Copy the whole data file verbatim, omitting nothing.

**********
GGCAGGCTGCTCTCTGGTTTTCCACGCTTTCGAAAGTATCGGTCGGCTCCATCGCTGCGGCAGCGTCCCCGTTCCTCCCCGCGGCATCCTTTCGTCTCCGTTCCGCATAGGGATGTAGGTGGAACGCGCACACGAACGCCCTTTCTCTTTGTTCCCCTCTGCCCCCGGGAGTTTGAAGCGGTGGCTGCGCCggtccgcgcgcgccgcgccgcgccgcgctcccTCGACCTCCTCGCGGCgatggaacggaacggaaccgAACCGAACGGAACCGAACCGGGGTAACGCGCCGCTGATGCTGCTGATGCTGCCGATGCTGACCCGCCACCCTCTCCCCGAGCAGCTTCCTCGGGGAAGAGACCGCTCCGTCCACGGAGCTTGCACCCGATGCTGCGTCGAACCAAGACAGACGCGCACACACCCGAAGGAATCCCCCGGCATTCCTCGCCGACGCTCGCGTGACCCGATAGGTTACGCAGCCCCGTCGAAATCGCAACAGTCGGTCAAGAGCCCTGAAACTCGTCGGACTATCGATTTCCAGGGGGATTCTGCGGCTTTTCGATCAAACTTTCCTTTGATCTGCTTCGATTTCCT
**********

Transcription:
GGCAGGCTGCTCTCTGGTTTTCCACGCTTTCGAAAGTATCGGTCGGCTCCATCGCTGCGGCAGCGTCCCCGTTCCTCCCCGCGGCATCCTTTCGTCTCCGTTCCGCATAGGGATGTAGGTGGAACGCGCACACGAACGCCCTTTCTCTTTGTTCCCCTCTGCCCCCGGGAGTTTGAAGCGGTGGCTGCGCCggtccgcgcgcgccgcgccgcgccgcgctcccTCGACCTCCTCGCGGCgatggaacggaacggaaccgAACCGAACGGAACCGAACCGGGGTAACGCGCCGCTGATGCTGCTGATGCTGCCGATGCTGACCCGCCACCCTCTCCCCGAGCAGCTTCCTCGGGGAAGAGACCGCTCCGTCCACGGAGCTTGCACCCGATGCTGCGTCGAACCAAGACAGACGCGCACACACCCGAAGGAATCCCCCGGCATTCCTCGCCGACGCTCGCGTGACCCGATAGGTTACGCAGCCCCGTCGAAATCGCAACAGTCGGTCAAGAGCCCTGAAACTCGTCGGACTATCGATTTCCAGGGGGATTCTGCGGCTTTTCGATCAAACTTTCCTTTGATCTGCTTCGATTTCCT